kevinj likes this.
  7. ahimsa

    ahimsa Senior Member

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    Getting these tests done in the doctor's office is good advice. It can provide a "first clue" as @Leopardtail says.

    But just to add a bit more information for @kevinj and others who are brand new to POTS and NMH, there are some patients (I think mostly NMH patients) who have normal results in the doctor's office but have abnormal results on a tilt table test.

    So, the doctor also needs to take the patient's history since that can be just as important a clue as the testing. That is, does the patient have symptoms that sound like Orthostatic Intolerance?

    There are many symptom lists but here's a link to one - http://emedicine.medscape.com/article/902155-overview#aw2aab6b3 (scroll to the bottom of this section to see list of symptoms)
     
    Leopardtail and kevinj like this.
  8. lookinglass

    lookinglass

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    Sasha

    8 years ago in February my husband took me to Jamaica where we stayed for a month in a charming north coast small Aparthotel. The receptionist took us to view the poolside apartment which had its windows curtained when I entered the room, followed by my husband.

    I took one breath and almost choked. I could not breathe and had to rush from the room. I do have slight asthma and a night cough so I assumed it was this that was reacting with the very powerful bug spray which the receptionist admitted had been liberally used and recently. We said if the room was aired properly we would take it.

    A month later on arriving back home in Spain I began to feel odd. My feet were heavy, I couldn't walk easily. I had a mild fever and night sweats and thought I may be coming down with flue. In April I still felt unwell and then came down with a very bad bronchial infection that required antibiotics. One day in May, at dinner in a restaurant, I became suddenly very unwell. Nausea, incredibly weak and heavy, could not walk and had to be almost carried to our car to go home. At home I began to shiver as if I had Malaria and was freezing cold. After 2 days I made the first of many future visits to my brilliant holistic GP who was English, in order to eliminate with blood, ecg tests urine etc. Palpitations were soon a frightening daily occurrence along with vomiting frequently, diarrhea and an inability to eat or keep anything down. I needed to rest and sleep and could barely walk. After a month of negative test results and ecg's he diagnosed me with M.E. Later bad attacks resulted in near fainting fits and POTS was also diagnosed. It took two years of daily vitamin and magnesium injections before I felt IT was sightly losing its grip. This week I had a POTS attack and ended up in two Spanish Hospitals in Tenerife where we now live. Out of 6 doctors who consulted me after brain scans and more xrays and blood tests they allowed me home with 6 stitches in a bad facial cut from my fall on to hard unforgiving tiles. Not one of these doctors had ever heard of M.E. even though I spelt it out for them. They knew about CFS but only vaguely. They thought as I am now 74 that I may have had a stroke but the scan proved clear.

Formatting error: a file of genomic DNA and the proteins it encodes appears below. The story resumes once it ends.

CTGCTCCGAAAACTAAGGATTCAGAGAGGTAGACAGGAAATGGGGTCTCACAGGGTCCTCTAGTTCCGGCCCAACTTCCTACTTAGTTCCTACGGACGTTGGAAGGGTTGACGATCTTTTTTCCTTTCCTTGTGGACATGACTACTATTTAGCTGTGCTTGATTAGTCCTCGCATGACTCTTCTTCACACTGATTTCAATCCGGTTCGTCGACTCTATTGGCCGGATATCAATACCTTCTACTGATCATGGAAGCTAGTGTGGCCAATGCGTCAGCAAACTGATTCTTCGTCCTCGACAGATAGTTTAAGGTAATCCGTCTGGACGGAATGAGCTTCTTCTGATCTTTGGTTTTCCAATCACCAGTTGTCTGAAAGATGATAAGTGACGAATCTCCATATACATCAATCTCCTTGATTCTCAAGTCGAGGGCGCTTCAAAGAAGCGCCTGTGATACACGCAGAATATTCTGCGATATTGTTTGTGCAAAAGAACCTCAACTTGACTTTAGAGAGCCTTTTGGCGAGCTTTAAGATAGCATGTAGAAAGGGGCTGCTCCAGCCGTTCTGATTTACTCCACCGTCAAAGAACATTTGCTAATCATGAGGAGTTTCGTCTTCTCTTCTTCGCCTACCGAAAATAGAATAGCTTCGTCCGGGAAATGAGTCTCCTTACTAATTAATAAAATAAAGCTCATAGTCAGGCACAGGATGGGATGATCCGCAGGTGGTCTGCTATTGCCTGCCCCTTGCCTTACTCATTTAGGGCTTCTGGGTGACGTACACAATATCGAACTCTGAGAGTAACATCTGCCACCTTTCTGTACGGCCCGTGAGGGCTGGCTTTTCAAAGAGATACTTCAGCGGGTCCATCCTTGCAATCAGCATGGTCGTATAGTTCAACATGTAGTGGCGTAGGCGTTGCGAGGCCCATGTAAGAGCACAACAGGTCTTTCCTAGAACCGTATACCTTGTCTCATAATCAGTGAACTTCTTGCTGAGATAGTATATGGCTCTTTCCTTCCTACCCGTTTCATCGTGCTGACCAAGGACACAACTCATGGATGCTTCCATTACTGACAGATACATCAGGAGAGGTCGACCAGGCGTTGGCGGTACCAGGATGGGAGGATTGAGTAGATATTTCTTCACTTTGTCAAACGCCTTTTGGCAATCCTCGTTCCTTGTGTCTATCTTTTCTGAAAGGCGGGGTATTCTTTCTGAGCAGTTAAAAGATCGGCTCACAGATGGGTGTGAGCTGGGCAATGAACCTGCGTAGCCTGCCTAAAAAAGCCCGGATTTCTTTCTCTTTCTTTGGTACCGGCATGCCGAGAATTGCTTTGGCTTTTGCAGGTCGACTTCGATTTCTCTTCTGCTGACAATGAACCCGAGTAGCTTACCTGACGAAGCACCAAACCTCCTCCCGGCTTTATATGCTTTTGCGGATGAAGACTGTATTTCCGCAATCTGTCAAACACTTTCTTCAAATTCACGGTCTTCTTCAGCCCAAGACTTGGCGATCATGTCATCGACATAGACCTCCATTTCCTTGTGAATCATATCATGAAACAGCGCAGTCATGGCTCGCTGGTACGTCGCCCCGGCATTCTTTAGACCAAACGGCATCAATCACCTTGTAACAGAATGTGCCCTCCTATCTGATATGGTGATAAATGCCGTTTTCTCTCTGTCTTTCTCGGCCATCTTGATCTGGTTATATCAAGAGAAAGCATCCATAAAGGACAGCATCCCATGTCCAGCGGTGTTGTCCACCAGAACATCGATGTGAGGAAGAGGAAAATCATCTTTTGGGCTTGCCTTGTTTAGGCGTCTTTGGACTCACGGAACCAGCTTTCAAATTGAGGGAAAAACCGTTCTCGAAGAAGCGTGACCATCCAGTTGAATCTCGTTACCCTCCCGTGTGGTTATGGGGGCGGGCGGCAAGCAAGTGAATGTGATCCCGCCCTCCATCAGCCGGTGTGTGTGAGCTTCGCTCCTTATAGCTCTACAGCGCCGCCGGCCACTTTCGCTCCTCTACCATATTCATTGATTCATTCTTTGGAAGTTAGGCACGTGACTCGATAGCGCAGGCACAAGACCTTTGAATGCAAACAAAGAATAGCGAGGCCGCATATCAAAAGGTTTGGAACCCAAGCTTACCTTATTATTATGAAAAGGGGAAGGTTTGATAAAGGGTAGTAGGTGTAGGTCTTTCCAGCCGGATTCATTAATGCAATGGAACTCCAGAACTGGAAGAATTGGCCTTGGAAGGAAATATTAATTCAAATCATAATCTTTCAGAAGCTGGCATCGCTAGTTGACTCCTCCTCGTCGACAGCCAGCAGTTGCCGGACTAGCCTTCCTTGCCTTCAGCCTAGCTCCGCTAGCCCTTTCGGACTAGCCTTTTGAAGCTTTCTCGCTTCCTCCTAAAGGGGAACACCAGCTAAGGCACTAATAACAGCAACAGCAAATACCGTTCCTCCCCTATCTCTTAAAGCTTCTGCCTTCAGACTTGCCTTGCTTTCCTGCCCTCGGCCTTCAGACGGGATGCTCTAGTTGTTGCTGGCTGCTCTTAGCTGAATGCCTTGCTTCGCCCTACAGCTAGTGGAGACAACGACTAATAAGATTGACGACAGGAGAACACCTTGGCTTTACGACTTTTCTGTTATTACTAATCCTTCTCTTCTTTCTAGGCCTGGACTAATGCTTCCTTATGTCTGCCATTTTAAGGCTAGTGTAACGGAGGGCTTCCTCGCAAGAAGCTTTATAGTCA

My M.E. has not completely gone for good. And I am convinced it never will. I still get my bad days, and my good days. But I am also convinced of what you say. That POTS is all just a part of the whole. In my case I cannot help thinking...was it that horrendous bug killer spray that poisoned my system and lowered my whole immune system also.
     
    Last edited: Sep 5, 2014
  9. Sasha

    Sasha Fine, thank you

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    Really sorry to hear about your awful experiences, @lookinglass. Must make it even harder to be somewhere where MR isn't really on the radar.